Strings, Numbers, Booleans, Oh My! - Dart Tips, Episode 4

Send feedback

Back to all Dart Tips episodes.


Transcript

Hi, my name is Seth Ladd and welcome to this episode of Dart Tips. Today we sharpen our understanding of Dart’s basic built-in types. The building blocks of any program, Dart has support for numbers, strings, and booleans. They are all objects, you can initialize them from literal values, and you can’t get very far without them. Let’s get started!

Numbers, strings, and booleans are easy to use because you can create them from literal values. Every object in Dart is an instance of a class, but these built-in types can be initialized without having to use a constructor with the new keyword. Let’s see literals in action and start our tour with numbers.

Dart has two types of numbers. Integers are arbitrary precision, which means they can grow to arbitrary size on the Dart VM. Doubles are 64-bit floating point numbers that conform to IEEE-754 standard.

You can create instances of these classes using literals. For example, here are some integers. Notice how you create a new instance of a number simply by using its literal value.

A little warning, though. Very large integers will work in the Dart VM but not when compiled to JavaScript. This is a known issue, so stay tuned.

// doubles
var pi = 3.14159;
double astronomicalUnitInMiles = 92,955,807.273;
var result = 6.72e9; // 6720000000.0

Number literals with a decimal point are doubles. You can even declare a double literal with an exponent for scientific notation.

Both integers and doubles are sub-classes of the num class.

var result = 22 + 11;  // 33
var formulaAnswer = (8 * 2) / 4 + 2 - 1;  // 5.0

The operators like plus, minus, multiply, and divide are actually special methods defined in the num class.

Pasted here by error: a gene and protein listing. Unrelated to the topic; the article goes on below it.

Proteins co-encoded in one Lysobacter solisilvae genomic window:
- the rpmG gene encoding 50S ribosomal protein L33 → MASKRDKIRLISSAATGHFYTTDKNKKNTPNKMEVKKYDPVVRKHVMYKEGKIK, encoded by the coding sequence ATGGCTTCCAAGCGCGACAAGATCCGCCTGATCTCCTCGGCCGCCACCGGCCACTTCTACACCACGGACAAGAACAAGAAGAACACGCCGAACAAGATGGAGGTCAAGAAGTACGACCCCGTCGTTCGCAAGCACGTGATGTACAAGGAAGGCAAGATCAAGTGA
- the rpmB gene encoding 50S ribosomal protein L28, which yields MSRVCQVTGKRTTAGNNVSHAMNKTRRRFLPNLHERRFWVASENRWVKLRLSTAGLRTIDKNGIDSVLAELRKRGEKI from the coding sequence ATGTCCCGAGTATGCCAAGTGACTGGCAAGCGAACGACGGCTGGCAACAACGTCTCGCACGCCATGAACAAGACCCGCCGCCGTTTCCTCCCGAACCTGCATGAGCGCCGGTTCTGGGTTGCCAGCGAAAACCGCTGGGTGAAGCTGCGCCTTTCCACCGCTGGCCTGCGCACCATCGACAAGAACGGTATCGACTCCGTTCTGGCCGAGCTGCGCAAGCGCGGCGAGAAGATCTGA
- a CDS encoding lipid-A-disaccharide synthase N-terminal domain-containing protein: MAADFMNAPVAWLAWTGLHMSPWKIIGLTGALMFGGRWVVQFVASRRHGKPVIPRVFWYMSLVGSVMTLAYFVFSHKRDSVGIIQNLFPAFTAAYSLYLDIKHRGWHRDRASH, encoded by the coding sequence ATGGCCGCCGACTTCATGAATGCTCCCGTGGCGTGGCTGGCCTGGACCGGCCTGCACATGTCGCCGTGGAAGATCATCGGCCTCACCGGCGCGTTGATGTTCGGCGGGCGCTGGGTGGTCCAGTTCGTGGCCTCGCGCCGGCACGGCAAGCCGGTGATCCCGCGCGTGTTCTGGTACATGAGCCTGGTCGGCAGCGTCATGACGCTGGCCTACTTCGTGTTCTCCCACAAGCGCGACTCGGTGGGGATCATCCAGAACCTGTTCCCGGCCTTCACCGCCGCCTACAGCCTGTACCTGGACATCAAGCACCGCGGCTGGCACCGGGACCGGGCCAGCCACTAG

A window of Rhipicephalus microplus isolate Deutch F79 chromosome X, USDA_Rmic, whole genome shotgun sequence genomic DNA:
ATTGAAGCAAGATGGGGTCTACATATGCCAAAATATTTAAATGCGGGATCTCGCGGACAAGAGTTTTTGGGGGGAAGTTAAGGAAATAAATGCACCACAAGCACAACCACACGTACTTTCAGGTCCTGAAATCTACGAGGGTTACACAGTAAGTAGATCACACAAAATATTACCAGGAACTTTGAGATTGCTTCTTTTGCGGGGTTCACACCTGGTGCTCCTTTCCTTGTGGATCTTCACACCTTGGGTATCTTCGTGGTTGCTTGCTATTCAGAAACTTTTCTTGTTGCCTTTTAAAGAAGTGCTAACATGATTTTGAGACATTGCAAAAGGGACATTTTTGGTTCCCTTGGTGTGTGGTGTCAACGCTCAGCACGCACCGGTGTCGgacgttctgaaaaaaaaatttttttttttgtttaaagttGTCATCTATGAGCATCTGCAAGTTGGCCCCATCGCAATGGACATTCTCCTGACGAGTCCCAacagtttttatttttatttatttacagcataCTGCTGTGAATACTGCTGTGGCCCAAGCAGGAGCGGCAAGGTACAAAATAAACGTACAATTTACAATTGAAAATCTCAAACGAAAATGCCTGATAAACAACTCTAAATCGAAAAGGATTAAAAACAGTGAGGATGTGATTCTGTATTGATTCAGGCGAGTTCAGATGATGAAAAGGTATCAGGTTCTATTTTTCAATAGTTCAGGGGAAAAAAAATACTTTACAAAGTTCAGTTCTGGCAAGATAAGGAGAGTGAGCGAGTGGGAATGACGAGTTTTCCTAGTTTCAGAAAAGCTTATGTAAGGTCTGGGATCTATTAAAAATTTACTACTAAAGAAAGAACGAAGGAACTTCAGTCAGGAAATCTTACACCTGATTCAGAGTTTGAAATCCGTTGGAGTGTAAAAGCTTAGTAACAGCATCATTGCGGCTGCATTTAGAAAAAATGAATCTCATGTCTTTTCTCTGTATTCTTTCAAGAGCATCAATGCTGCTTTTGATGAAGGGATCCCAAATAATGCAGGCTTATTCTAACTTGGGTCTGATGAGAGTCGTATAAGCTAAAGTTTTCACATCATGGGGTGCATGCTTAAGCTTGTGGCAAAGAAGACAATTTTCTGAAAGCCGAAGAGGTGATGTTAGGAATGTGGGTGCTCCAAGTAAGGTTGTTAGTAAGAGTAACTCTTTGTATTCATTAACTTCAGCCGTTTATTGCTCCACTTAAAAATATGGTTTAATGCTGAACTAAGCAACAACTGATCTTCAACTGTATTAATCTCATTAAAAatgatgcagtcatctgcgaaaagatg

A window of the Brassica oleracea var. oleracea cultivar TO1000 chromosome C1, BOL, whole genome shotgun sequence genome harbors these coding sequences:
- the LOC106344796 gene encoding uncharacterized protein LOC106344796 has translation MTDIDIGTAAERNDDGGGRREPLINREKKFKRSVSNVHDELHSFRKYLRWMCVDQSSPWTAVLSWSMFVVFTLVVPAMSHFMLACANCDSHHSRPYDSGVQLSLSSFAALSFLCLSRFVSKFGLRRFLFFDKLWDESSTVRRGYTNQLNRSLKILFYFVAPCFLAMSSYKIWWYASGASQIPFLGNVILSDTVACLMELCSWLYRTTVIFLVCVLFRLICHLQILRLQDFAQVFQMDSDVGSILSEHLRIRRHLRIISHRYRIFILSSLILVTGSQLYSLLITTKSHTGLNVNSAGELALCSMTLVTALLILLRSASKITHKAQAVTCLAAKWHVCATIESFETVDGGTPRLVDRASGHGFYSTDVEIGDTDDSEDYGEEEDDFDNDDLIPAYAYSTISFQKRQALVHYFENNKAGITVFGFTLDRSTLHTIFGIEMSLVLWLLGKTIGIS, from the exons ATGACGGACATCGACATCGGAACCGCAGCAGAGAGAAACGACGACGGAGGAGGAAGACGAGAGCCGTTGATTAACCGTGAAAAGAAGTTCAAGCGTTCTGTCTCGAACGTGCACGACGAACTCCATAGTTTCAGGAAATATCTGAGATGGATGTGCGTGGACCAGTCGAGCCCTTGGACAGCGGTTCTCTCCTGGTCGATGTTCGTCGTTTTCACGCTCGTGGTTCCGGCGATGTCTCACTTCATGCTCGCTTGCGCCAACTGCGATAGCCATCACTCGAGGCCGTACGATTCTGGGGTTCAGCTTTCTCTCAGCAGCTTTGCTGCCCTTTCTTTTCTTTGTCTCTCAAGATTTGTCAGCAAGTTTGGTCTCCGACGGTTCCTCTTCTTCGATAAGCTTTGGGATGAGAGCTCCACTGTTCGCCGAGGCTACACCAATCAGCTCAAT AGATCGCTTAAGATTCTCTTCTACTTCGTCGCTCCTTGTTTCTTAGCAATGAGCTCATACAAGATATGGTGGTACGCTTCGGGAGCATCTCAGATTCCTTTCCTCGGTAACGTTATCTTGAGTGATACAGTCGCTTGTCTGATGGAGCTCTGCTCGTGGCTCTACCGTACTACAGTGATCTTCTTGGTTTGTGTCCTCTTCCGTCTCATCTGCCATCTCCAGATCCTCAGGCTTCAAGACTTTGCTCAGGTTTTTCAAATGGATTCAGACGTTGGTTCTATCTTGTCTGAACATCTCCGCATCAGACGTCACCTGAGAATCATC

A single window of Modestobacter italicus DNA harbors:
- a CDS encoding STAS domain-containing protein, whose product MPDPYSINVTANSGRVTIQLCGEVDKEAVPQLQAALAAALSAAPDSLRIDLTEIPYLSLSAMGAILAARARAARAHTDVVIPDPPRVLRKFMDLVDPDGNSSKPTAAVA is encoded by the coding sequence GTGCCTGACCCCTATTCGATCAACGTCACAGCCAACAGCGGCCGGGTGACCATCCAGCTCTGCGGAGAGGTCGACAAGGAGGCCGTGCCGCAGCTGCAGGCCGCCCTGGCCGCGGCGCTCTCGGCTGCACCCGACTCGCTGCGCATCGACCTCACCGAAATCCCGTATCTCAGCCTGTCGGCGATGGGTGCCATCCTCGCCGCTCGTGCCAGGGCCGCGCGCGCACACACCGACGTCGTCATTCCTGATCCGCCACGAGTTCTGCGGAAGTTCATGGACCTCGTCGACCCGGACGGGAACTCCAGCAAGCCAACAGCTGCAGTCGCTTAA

var division = 5 / 2; // 2.5
var truncatingDivision = 5 ~/ 2; // 2

Of special note is the difference between division and truncating division. Division, with just the forward slash, returns a double. Truncating division, with tilde forward slash, truncates the answer and returns the integer portion before the decimal point.

42.2.ceil(); // 43.0
42.2.floor(); // 42.0
42.7.round(); // 43.0
(-42).abs(); // 42

The num class also defines methods such as absolute, ceiling, floor, round, and more. This makes sense, because these are methods you can call on a specific instance of a number.

int.parse('1'); // 1
double.parse('1.1'); // 1.1

42.toString(); // '42'

Use the static method parse from the int and double classes to convert a string to a number. And go the other way, from number to string, using good old toString. Speaking of strings, let’s move on to our next built-in type.

var message = "Bob's puppy is really cute.";
String html = '<button id="confirmation">Confirm?</button>';

Strings in Dart are sequences of UTF-16 code units. Notice how you can use either single quotes or double quotes when declaring a string literal. This is awesome, because this lets you choose the quotes that work for your string. Writing a bunch of HTML that uses double quotes? Great! You can wrap the entire string in single quotes. Does your string contain single quotes? Not a problem, just wrap the whole thing in double quotes.

var username = 'Alice';
var message = 'Hello, $username!'; // Hello, Alice!

Combining and building strings is easy with string interpolation. Notice the dollar sign username inside of message. This inserts the value from username into the string message. Dart does not have string concatenation with plus but you won’t miss it thanks to string interpolation.